The 1975 ‘At Their Very Best’ in Manchester — they certainly were

Hopped up on Lemsip, wine and fags, the show spiralled into chaotic sausage roll-throwing, raw meat-eating and fourth-wall-breaking madness. It was wonderful.

Danny Jones Danny Jones - 21st January 2023

On Friday, The 1975 rocked their way back up to Manchester for the homecoming gig of their ‘At Their Very Best’ tour at the AO Arena and ‘my, my, my’ did they live up to the title of the show.

Returning for the first time since 2020, the band from Wilmslow were clearly committed to putting on a memorable show for the city they grew up in and which essentially put them on the map, with Matty Healy openly admitting: “I don’t need to tell you how big this gig for us”.

It certainly felt pretty momentous for the 20,000 or so of us watching.

The calm before the storm

While a mix of ambient and classic music played before they took the stage and opener Bonnie Kemplay delighted both her die-hards and won over plenty of new ears with her soft and soothing tones, it all felt like a calm before the storm as we knew the level of performance and pageantry that was in store.

We couldn’t have been more right, as despite having fallen ill overnight and being hopped up on Lemsip — he literally spent the first few songs sipping on a cold and flu drink — you couldn’t tell, as Healy’s energy levels looked just as electric as in the now-famed London show, if not even more so.


Not only did he grow into the gig as it went on, as typified by various costume changes (mostly just taking off his shirt), the trademark shaky knees dancing, swapping Lemsip for wine and cigs, as well as his general David Bryne-like eccentricities, but the whole show felt more like an ensemble performance.

From the way his various bandmates were introduced with opening credits as they walked through the various doors on the stage and fans screamed as each of their favourites switched on a light around the beautifully set design, to how they all gathered around the mics to nail the harmonies — it felt like everyone had their moment. And there were quite a few, to say the least…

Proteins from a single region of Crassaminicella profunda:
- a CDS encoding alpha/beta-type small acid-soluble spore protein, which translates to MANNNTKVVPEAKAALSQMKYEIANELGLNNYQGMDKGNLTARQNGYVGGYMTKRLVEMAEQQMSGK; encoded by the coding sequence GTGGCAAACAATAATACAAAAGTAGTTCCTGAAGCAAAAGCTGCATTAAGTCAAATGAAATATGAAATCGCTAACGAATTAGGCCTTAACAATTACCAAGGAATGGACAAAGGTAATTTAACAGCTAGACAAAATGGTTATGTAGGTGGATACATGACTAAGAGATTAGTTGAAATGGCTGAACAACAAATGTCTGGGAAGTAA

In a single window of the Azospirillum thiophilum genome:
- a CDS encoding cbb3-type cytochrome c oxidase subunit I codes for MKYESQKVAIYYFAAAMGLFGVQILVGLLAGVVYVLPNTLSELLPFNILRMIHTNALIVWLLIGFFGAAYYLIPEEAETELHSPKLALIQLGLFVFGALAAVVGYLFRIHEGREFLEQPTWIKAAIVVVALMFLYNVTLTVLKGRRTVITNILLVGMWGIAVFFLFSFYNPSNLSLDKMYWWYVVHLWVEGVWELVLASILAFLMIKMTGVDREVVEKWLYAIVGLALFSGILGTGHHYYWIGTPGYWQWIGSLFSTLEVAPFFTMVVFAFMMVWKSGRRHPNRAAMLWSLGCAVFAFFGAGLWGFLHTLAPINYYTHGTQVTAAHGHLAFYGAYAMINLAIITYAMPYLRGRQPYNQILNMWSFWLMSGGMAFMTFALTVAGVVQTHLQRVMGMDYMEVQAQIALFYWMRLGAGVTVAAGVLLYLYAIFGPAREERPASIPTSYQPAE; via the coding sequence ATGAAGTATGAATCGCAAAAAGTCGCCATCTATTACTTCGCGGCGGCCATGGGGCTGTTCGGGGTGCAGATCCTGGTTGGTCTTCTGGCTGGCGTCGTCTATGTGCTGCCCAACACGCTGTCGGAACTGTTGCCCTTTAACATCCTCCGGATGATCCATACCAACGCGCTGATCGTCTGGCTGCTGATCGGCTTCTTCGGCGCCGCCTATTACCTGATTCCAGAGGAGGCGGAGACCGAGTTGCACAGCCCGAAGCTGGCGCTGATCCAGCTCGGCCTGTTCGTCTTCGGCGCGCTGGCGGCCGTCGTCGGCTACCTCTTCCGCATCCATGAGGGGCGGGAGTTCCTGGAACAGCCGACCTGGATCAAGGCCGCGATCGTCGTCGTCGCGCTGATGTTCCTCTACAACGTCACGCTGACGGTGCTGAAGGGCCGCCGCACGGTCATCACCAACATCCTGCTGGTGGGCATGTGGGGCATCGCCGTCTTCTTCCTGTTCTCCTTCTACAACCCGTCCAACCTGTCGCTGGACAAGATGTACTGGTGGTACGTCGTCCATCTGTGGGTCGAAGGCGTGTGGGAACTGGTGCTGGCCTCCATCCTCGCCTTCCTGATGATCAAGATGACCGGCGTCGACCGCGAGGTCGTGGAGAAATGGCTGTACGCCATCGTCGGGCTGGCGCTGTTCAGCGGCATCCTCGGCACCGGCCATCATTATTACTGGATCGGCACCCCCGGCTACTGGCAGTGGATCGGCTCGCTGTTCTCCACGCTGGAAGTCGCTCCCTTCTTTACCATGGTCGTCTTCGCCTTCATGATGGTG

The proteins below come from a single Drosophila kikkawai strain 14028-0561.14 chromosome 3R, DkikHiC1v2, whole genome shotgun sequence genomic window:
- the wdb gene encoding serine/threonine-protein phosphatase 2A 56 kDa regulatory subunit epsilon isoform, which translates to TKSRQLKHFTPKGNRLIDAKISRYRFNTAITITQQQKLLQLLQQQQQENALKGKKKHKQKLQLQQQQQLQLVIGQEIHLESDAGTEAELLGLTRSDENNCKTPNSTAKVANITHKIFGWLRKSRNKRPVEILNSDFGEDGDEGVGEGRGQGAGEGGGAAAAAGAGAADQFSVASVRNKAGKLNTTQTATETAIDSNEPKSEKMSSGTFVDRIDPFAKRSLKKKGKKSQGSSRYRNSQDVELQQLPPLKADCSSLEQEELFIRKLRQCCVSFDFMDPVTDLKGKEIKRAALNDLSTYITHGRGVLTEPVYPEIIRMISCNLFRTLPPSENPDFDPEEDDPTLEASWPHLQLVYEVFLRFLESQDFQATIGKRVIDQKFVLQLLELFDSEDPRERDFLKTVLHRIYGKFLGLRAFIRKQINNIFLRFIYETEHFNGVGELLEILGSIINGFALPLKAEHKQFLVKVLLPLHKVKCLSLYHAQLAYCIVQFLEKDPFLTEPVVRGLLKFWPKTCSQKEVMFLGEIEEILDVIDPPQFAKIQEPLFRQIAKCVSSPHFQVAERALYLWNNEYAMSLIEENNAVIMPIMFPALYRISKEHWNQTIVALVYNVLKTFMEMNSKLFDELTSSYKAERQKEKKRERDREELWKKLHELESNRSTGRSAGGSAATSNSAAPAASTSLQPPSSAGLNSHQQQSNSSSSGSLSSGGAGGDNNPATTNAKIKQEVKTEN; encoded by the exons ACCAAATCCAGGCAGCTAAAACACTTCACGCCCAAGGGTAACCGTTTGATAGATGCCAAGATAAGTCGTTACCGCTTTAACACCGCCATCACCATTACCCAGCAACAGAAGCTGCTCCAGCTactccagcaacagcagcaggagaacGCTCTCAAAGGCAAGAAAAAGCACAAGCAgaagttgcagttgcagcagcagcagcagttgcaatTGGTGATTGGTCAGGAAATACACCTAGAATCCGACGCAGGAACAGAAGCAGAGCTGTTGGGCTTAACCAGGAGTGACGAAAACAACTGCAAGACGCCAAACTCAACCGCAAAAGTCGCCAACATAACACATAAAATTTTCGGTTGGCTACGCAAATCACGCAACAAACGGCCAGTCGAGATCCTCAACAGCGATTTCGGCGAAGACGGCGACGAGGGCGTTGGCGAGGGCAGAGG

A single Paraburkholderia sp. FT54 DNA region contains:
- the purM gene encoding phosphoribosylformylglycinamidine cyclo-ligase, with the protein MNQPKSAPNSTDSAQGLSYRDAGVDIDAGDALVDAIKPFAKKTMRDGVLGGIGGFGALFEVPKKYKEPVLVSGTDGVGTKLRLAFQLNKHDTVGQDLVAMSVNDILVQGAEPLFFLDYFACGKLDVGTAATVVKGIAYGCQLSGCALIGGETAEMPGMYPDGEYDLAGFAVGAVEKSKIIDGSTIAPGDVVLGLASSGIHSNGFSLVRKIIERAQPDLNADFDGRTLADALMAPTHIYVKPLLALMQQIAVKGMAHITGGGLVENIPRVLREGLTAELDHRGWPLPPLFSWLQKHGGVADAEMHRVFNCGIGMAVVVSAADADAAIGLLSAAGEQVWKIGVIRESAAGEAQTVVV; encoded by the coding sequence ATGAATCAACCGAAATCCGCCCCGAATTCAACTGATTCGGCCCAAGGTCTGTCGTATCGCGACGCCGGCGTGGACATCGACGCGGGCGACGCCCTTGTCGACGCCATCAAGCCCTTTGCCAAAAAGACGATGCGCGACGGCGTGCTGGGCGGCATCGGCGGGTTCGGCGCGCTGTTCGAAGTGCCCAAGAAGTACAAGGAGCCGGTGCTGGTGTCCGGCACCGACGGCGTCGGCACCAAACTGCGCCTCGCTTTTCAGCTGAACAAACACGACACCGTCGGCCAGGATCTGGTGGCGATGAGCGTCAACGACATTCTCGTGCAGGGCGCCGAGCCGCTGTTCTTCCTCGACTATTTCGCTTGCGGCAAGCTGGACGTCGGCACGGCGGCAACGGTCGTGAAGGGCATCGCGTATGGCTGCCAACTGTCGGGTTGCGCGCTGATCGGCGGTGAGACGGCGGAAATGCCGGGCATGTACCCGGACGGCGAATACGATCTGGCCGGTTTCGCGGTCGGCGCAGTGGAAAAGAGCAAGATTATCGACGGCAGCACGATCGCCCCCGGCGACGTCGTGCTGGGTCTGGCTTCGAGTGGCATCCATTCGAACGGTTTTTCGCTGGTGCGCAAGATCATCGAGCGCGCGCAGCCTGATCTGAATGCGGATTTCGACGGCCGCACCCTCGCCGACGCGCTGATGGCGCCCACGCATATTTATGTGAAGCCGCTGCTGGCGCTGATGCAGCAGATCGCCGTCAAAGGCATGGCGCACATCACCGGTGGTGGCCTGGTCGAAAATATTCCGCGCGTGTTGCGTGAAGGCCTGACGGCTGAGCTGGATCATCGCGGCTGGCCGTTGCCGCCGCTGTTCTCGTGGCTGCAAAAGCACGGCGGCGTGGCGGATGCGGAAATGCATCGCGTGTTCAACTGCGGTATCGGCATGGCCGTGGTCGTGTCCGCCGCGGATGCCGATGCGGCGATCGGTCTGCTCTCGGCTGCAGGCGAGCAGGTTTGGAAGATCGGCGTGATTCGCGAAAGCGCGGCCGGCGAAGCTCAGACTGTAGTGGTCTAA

Chucking on special guests, chewing raw meat and climbing through a TV

With fans having already seen footage of them bringing out Taylor Swift on the first night in the capital, those watching The 1975 ‘At Their Very Best’ in Manchester were understandably excited to see who might appear through the door towards the back of the stage. Oh, just Charli XCX, as you do.

Honestly, the noise that echoed around the AO Arena when she appeared was deafening and though perhaps not everyone in there would usually find themselves listening to her music, even with The 1975‘s own obvious and expertly attuned pop sensibilities, her energy was unparalleled and the crowd lapped it up.

It was a similar story when Carly Holt was brought on for ‘About You’ and they played old cult-favourite ‘Menswear’ from their self-titled debut album.

@lucyantell_ ♬ original sound – Lucy Antell

That being said, it was nothing compared to the slightly maniacal crescendo that closed out of the opening half of the show before she stepped out, as Matty punctuated the songs from Being Funny in a Foreign Language and the more easy-going tracks with a typically meta albeit bizarre interlude.

The frenetic frontman has always been self-referential but he was at self-indulgent best on Friday, as in one fell swoop he went from unbuttoning his shirt and sensually caressing his body whilst smoking on stage, to getting on his knees, eating a raw piece of steak and doing a bunch of press-ups. At one point you could literally see him mouth, “what the f*** am I doing!?”